Three NODE companies, Siem Offshore, Globetech and Vinje Industri took the stage during the conference. Left-right: Isabelle-Louise Aabel (GCE NODE), Jørn Furnes (Vinje Industri), Anine Bentsen (Siem Offshore), and Audun Skare (Globetech).

Three GCE NODE companies took to the stage during the Sustainability Conference in Kristiansand to explain how they got up to speed on sustainability.

GCE NODE is a partner of the Sustainability Conference, which is an important part of the annual Sustainability Festival in Kristiansand. Isabelle-Louise Aabel, Project Manager at GCE NODE, facilitated the sequence involving GCE NODE companies.

All three companies had participated in the GCE NODE introductory program «Sustainable Business», working on defining challenges and methods in their approach to sustainability.

Audun Skare, Quality Manager at the IT company Globetech, admitted to a sub-par position prior to the course.

“The concept of sustainability was a bit vague for us. We asked ourselves whether this was something we had time to deal with. The GCE NODE course opened our eyes, and we gradually got a grasp on this important work,” Skare said.

He emphasized the value of getting together with other companies and discussing what sustainability entails, and how the goals can be operationalized in one’s own company.

Jørn Furnes, CEO of Vinje Industri, also admitted that Vinje did not have a clear understanding of the concept of sustainability before participating in the course.

“We were skeptical to whether our small business could make a difference in a big world. Being part of the course provided awareness of what sustainability can amount to for a company of our size. Today we know that we can actually make a contribution in the energy transition,” Furnes said.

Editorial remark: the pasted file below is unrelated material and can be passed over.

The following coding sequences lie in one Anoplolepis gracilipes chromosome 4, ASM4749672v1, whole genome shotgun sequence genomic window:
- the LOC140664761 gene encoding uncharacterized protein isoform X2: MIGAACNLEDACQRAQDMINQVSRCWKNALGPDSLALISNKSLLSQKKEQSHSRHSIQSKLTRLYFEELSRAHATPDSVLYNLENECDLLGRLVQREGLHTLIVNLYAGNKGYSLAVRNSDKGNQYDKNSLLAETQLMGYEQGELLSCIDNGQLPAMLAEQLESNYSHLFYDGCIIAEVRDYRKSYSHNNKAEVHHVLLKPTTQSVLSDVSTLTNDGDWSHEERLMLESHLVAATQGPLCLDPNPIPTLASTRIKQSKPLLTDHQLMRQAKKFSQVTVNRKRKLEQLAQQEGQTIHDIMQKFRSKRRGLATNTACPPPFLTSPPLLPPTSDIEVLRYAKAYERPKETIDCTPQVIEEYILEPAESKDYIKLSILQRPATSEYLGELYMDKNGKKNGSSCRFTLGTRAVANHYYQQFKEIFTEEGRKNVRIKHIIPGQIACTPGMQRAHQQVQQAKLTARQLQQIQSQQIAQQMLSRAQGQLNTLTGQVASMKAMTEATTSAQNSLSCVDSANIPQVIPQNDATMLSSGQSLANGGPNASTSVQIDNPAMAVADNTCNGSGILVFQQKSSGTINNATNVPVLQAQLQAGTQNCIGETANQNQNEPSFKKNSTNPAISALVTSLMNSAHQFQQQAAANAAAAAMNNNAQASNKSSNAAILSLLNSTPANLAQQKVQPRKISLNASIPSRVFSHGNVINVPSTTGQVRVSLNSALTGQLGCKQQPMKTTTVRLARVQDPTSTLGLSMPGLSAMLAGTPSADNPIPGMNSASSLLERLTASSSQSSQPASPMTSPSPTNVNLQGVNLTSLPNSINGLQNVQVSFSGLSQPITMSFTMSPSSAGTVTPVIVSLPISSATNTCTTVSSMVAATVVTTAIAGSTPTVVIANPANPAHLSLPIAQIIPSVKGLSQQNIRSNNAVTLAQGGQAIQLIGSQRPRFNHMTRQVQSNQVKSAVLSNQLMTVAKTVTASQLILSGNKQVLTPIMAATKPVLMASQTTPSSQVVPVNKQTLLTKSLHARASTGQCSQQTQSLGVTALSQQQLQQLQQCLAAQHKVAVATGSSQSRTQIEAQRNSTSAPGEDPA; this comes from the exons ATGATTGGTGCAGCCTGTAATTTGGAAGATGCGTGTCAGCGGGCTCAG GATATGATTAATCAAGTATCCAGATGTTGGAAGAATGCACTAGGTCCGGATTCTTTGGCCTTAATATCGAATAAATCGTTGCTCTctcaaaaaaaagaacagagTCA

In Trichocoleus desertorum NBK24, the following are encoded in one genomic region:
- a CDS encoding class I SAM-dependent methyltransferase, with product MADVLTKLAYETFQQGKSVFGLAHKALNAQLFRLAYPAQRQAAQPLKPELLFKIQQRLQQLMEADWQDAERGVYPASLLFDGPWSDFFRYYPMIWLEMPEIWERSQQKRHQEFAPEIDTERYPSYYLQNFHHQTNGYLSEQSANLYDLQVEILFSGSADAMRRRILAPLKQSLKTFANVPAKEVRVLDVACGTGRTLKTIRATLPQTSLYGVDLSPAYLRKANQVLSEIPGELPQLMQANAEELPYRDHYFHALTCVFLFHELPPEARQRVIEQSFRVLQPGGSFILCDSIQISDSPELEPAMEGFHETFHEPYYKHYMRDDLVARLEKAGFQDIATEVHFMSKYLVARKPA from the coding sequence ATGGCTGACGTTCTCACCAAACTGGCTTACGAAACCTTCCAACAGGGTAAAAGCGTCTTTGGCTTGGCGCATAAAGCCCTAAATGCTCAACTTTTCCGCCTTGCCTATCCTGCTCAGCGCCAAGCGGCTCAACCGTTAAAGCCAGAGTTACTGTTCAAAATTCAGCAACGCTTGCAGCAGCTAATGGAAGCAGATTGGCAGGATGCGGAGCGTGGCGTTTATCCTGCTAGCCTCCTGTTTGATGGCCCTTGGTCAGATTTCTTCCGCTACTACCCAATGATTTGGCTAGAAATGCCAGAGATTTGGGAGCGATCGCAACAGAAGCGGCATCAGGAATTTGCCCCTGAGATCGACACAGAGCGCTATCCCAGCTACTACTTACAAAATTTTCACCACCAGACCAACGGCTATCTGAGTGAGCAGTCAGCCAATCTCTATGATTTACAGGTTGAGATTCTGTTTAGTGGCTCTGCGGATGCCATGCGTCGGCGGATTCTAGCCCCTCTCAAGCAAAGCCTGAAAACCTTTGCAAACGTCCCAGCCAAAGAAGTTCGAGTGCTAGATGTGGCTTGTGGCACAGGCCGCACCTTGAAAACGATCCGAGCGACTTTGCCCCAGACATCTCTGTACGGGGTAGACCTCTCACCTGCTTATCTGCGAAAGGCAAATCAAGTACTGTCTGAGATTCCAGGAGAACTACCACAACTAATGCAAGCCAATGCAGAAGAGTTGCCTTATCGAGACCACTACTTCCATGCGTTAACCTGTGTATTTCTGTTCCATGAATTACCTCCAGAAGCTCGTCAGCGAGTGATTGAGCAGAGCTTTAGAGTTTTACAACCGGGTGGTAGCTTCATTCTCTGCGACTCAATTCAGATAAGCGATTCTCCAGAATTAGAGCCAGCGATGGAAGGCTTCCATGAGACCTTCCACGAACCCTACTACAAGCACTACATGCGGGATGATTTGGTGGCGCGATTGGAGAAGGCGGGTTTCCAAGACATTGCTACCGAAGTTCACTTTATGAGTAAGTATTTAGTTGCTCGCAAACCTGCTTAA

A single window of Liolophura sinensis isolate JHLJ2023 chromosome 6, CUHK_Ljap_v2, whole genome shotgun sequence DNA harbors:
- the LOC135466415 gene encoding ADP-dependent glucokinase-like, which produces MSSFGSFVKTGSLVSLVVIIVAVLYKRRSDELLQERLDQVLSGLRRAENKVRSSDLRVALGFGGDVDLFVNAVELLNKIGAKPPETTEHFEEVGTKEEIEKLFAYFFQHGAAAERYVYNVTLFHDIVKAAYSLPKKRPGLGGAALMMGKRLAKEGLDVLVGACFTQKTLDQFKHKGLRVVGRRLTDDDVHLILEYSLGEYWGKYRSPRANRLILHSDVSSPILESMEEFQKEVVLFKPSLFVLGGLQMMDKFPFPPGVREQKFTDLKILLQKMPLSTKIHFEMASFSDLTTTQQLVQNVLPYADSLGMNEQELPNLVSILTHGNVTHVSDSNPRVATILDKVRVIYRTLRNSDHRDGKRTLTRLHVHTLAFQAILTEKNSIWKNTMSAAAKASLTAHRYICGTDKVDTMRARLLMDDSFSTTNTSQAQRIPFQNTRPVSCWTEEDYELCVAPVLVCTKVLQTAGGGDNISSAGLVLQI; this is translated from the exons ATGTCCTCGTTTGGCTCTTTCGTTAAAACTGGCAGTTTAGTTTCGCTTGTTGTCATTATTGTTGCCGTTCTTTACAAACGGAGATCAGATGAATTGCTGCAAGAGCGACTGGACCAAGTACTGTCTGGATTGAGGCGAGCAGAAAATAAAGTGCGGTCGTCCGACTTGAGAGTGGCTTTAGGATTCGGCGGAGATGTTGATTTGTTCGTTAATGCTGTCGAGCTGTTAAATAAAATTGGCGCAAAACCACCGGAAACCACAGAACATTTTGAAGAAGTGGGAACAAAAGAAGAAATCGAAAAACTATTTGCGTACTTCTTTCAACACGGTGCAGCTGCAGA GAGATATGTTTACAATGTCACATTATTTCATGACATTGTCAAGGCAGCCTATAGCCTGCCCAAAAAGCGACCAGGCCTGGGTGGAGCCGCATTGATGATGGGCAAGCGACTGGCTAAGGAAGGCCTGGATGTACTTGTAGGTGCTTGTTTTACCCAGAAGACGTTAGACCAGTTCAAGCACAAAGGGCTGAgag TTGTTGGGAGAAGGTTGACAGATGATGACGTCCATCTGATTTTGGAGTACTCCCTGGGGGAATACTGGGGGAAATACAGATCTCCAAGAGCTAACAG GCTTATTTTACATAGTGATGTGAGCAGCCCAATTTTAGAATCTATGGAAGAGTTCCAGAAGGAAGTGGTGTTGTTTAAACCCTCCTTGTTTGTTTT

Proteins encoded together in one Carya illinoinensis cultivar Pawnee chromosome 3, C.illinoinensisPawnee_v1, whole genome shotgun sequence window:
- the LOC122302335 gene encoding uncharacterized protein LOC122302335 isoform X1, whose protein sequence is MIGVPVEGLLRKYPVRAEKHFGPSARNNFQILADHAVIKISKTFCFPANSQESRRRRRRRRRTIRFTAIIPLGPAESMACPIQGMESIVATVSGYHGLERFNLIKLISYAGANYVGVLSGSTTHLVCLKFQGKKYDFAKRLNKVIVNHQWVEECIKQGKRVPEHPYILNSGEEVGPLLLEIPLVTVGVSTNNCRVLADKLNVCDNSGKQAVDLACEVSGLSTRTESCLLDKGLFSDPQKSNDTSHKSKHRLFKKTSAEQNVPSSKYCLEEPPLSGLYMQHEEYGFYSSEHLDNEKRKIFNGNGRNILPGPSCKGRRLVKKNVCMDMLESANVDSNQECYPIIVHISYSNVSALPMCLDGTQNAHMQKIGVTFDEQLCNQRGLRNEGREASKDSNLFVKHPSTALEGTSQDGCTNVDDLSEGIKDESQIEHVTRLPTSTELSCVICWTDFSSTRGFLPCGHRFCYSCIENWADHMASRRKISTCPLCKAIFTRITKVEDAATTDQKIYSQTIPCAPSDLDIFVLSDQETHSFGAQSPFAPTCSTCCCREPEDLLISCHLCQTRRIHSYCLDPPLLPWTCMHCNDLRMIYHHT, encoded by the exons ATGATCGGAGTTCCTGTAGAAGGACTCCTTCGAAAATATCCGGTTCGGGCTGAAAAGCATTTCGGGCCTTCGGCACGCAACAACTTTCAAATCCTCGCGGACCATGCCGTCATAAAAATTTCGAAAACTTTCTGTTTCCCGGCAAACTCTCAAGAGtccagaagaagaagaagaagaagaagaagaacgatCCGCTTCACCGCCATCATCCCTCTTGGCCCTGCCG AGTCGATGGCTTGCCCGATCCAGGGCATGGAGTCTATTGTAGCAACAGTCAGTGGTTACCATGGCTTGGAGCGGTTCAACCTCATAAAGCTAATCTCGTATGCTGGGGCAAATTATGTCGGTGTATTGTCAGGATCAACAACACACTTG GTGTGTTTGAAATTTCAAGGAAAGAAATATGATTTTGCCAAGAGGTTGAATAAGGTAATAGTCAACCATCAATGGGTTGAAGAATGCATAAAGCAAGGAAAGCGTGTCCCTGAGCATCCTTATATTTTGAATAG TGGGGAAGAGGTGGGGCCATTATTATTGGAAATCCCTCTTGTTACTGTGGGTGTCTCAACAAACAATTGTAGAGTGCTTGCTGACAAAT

Anine Bentsen, a trainee at Siem Offshore, which operates around 30 ships and has 1,100 employees, was skeptical of the company’s environmental commitment when she was at her initial job interview.

“I thought this was a company that mostly dealt with old fashioned activities, such as oil and gas. During my time with the company and the participation in GCE NODE sustainability program, sustainability has become a high priority for our company,” Bentsen said.

Isabelle-Louise Aabel said that the purpose of the sustainability course was not to teach participants what sustainability is, but to get them to collaborate on defining and operationalizing the sustainability goals in their own company.

During the Sustainability Conference, Aabel also facilitated a panel discussion which included Kai Eide, former ambassador and special envoy for the UN, Kristiansand mayor Jan Oddvar Skisland and WWF adviser Ingrid Hvidsten Gabrielsen. Aabel asked the panel where Norway is heading with its commitment to sustainability.

“We live in a demanding time. There is an energy crisis and a war in Europe. Is there any room for sustainability during such big events? Aabel asked.

Kai Eide was the first to respond: “Unfortunately, it seems that increased defense budgets have more focus than sustainability projects. I’m quite pessimistic towards global commitments to sustainability. At the same time, exciting things are happening on the ground level. Many companies are working on innovative projects, but they need more support from politicians when it comes to facilitating the development of new sustainable industry,” Eide said.

Isabelle-Louise Aabel (left) in a conversation with Anine Bentsen (Siem Offshore) at the Sustainability Conference in Kristiansand.